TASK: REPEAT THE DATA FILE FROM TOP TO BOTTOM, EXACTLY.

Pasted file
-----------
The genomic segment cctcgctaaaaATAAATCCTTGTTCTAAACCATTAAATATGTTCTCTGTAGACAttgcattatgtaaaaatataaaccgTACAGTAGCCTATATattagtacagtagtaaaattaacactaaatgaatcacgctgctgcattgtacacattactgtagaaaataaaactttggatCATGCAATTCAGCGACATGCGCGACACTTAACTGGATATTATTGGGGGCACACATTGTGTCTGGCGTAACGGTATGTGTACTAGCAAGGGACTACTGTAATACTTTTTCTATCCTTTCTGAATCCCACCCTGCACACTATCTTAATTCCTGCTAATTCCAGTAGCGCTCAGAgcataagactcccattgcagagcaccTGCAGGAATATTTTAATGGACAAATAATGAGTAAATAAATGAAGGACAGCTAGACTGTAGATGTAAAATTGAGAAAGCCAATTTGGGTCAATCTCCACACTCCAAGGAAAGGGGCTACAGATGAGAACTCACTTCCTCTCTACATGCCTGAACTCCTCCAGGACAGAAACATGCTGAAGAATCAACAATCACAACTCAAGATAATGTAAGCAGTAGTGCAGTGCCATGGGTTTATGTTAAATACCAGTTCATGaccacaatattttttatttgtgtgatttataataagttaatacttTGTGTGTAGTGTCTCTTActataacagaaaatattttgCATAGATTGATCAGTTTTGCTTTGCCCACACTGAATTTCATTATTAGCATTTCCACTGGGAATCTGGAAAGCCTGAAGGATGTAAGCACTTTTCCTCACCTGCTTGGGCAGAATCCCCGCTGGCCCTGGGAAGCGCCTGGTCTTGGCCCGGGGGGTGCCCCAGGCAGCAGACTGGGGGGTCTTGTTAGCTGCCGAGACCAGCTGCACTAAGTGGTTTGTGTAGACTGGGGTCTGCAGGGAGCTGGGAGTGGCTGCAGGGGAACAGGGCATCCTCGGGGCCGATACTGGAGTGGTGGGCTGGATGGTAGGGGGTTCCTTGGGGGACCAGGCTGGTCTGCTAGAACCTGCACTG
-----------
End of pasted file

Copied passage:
The genomic segment cctcgctaaaaATAAATCCTTGTTCTAAACCATTAAATATGTTCTCTGTAGACAttgcattatgtaaaaatataaaccgTACAGTAGCCTATATattagtacagtagtaaaattaacactaaatgaatcacgctgctgcattgtacacattactgtagaaaataaaactttggatCATGCAATTCAGCGACATGCGCGACACTTAACTGGATATTATTGGGGGCACACATTGTGTCTGGCGTAACGGTATGTGTACTAGCAAGGGACTACTGTAATACTTTTTCTATCCTTTCTGAATCCCACCCTGCACACTATCTTAATTCCTGCTAATTCCAGTAGCGCTCAGAgcataagactcccattgcagagcaccTGCAGGAATATTTTAATGGACAAATAATGAGTAAATAAATGAAGGACAGCTAGACTGTAGATGTAAAATTGAGAAAGCCAATTTGGGTCAATCTCCACACTCCAAGGAAAGGGGCTACAGATGAGAACTCACTTCCTCTCTACATGCCTGAACTCCTCCAGGACAGAAACATGCTGAAGAATCAACAATCACAACTCAAGATAATGTAAGCAGTAGTGCAGTGCCATGGGTTTATGTTAAATACCAGTTCATGaccacaatattttttatttgtgtgatttataataagttaatacttTGTGTGTAGTGTCTCTTActataacagaaaatattttgCATAGATTGATCAGTTTTGCTTTGCCCACACTGAATTTCATTATTAGCATTTCCACTGGGAATCTGGAAAGCCTGAAGGATGTAAGCACTTTTCCTCACCTGCTTGGGCAGAATCCCCGCTGGCCCTGGGAAGCGCCTGGTCTTGGCCCGGGGGGTGCCCCAGGCAGCAGACTGGGGGGTCTTGTTAGCTGCCGAGACCAGCTGCACTAAGTGGTTTGTGTAGACTGGGGTCTGCAGGGAGCTGGGAGTGGCTGCAGGGGAACAGGGCATCCTCGGGGCCGATACTGGAGTGGTGGGCTGGATGGTAGGGGGTTCCTTGGGGGACCAGGCTGGTCTGCTAGAACCTGCACTG